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The Innocents (2016)

Movie Reviews

Want to learn more about the films we’re screening at UICA?

Tune in to watch movie reviews by our very own Film Coordinator, Nick Hartman as well as cameos from local and regional film aficionados and cinema lovers.

Learn more about why we booked the film, why we think it’s important, and interesting facts about the filmmaking process.

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The Innocents (2016)

The Innocents
by Mitch F. Anderson

From its opening scene, Anne Fontaine’s The Innocents establishes itself as a film about a difficult topic, one that has remained relevant throughout our history and one that will likely remain relevant for generations to come; the reckoning of one’s beliefs and devotions in the face of a society that has seemingly rejected them. In The Innocents’ opening moments, a convent of nuns in 1945 Poland gathers to practice their hymnals. As they sing, a prolonged scream is heard from somewhere within the convent walls. As the screaming continues and grows even more pained and animalistic, the singing also continues, despite the visible discomfort of several of the nuns. It is a powerful, impressive metaphor, one whose placement at the very beginning of the film would seem almost too easy if the rest of the film’s dynamic portrayal of faith and devotion in relation to personal shame and societal pressure didn’t extend beyond simply “looking the other way”.

The film’s plot concerns members of the convent asking for the help of Mathilde (Lou de Laage), a French Red Cross surgeon assisting Polish victims of the Holocaust. When Mathilde visits the convent, she makes a horrifying discovery: several of the sisters are in the late stages of pregnancy following an invasion by Soviet soldiers and their subsequent rapes of the sisters at the end of the War, and are increasingly unable to hide their pregnancies from the outside world. When the convent’s Reverend Mother (Agata Kulezsa) is confronted by Mathilde, an avowed atheist, about the situation, she tells her that the shame and scandal that would come with revealing the sisters’ circumstances and seeking help or justice would be overwhelming for the convent and damage its moral fiber beyond repair, reluctantly agreeing to arrange foster care for the infants once Mathilde helps deliver them in secret. Mathilde must also grapple with the affections of a fellow physician and whether or not to alert him the the nuns’ predicament, her own emotional awakening in the face of the nuns’ continued devotion, and the continued presence of the Soviet Army, keeping a close eye on the French’s aid effort and posing a threat to Mathilde should her plan be discovered.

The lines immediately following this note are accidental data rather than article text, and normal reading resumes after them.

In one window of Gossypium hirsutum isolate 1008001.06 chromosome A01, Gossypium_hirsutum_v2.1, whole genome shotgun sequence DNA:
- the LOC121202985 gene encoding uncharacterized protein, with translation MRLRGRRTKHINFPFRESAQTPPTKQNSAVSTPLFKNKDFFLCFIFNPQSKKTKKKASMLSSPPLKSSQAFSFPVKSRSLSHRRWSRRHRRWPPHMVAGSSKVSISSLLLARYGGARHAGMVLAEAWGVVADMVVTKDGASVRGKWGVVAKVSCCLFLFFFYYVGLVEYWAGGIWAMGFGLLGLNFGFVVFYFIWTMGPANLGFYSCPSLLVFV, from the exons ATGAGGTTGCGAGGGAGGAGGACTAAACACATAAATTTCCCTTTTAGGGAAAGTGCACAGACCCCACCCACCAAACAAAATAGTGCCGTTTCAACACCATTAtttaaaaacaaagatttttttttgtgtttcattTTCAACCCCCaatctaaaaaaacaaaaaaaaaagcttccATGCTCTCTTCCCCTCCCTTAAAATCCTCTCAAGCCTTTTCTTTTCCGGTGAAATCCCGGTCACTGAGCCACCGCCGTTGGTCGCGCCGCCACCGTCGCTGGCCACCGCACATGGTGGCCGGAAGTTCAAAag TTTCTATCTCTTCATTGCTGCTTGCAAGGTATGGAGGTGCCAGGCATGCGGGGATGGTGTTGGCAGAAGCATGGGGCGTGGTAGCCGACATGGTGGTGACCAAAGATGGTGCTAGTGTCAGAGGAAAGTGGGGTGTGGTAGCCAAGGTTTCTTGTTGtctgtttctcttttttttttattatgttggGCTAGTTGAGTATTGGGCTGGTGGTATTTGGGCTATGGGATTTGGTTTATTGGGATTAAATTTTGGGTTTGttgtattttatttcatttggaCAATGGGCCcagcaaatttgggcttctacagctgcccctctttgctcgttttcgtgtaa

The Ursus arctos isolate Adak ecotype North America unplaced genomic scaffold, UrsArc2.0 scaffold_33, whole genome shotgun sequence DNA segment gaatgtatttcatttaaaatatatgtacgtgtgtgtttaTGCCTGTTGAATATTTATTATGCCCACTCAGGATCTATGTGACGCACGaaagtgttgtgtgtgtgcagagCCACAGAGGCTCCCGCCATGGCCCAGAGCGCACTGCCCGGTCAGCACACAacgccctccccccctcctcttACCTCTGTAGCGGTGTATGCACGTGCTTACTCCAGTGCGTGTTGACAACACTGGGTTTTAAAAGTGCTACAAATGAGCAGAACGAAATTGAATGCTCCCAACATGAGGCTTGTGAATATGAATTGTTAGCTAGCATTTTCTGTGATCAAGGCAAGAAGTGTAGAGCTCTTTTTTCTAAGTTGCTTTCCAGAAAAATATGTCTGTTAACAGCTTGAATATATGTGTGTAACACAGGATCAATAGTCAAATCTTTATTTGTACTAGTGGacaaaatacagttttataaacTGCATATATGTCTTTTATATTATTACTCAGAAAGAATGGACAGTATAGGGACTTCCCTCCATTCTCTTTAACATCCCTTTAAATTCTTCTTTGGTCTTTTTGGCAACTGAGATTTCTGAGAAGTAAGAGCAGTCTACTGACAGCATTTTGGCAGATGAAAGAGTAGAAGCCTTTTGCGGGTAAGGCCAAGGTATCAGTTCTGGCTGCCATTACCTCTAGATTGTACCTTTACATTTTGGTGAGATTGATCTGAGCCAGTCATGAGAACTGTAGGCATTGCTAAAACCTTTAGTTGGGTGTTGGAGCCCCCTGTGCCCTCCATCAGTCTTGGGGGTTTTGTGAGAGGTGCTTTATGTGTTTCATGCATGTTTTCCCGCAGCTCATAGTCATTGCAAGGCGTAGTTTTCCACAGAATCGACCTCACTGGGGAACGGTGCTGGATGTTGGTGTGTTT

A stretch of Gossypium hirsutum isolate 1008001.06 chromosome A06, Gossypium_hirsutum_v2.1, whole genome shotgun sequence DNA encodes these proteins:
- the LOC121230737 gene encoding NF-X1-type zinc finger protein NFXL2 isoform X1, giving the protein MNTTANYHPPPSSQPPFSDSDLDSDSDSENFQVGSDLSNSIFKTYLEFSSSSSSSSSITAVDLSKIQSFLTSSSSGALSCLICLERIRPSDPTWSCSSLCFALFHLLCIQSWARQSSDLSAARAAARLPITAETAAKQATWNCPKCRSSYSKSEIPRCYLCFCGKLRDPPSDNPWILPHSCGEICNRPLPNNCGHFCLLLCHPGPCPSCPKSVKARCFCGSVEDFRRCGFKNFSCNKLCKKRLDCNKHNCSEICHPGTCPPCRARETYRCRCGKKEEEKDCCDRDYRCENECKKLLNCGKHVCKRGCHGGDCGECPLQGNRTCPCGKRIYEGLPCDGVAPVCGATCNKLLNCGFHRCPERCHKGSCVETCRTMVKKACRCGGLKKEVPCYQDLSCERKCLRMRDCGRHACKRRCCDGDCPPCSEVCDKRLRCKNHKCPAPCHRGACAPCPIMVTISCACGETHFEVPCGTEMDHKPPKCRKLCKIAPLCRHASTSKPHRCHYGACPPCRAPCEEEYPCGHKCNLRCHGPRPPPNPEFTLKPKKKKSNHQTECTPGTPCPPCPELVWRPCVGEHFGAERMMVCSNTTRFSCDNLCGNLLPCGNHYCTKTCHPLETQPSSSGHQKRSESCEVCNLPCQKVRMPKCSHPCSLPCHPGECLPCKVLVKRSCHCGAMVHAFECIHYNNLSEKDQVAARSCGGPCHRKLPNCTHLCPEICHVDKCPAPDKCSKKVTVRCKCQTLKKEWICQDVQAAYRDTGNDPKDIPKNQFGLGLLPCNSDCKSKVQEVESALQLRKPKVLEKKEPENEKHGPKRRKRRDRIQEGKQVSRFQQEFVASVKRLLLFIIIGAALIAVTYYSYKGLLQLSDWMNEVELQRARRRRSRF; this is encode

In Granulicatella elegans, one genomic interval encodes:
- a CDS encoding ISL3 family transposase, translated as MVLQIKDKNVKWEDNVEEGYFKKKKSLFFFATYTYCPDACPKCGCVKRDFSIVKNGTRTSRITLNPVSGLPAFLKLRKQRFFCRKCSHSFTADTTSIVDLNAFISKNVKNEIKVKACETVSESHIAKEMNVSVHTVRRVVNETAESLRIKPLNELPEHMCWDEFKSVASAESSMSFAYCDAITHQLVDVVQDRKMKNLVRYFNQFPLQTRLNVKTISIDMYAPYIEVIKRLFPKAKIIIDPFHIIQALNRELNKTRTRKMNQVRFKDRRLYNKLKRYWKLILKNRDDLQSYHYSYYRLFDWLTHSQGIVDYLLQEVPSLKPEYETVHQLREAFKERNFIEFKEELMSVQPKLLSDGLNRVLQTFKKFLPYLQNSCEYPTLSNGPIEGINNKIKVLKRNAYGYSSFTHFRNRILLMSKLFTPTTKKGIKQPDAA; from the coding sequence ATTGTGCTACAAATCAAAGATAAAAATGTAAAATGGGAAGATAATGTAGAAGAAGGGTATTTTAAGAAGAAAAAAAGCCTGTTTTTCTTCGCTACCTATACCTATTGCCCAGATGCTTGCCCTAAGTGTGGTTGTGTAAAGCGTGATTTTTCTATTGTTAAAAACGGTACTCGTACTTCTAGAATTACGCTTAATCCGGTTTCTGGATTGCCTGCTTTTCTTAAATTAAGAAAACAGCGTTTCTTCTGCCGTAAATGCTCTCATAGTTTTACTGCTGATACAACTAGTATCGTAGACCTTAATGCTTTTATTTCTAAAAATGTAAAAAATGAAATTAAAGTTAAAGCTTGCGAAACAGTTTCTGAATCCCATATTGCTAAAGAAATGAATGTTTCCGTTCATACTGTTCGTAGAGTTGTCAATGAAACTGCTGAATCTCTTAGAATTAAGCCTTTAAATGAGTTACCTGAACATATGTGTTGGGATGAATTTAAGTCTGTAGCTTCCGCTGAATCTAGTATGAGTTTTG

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There is no weak link in the film’s cast, with all actors giving performances that sidestep what these characters would be and how they would behave in a more simplistic, straightforward film. de Laâge, a French actress who between this and last year’s fantastic Breathe seems poised for an international breakout, embodies Mathilde with a multilayered sense of humanity minus any pluckiness or hotheaded confrontation, an embodiment of the long-held doctor’s creed to “first do no harm”. Kulezsa, a remarkable actress previously seen in 2014’s Ida, gives the Reverend Mother a true sense of weight and inner turmoil about the situation presented to her, raising her above simple “hero” or “villain” caricatures that dot most pop culture depictions. The lived-in dynamics she displays with the assorted actresses playing the convent’s sisters convey a deeper truth, and make the film’s underlying question of faith all the more difficult to examine: why wouldn’t a group of devout women assume that a horrible event like this was something their God wanted to happen to them?

Most impressively with material of this stature, Fontaine achieves a true blending of emotion and tone; though never a “light” watch, The Innocents invests the chilly weight its settings and circumstances deserve, matched by Fontaine’s Wintery frames that are enough the give the viewer a shiver, yet resists the trap of cold, expressionless misery that more often than not plays as dull to the viewer in films such as this. These characters have moments of true joy, and moments of utter tragedy and defeat. By its surprisingly powerful final scene, in which the film’s already multi-faceted title earns yet another dimension, Fontaine has proven herself a master of tone, and a keen observer of one of life’s basic truths; tragedy cannot exist without hope, and hope cannot exist without tragedy.

The Innocents is screening in the UICA Movie Theater August 26th – September 8th.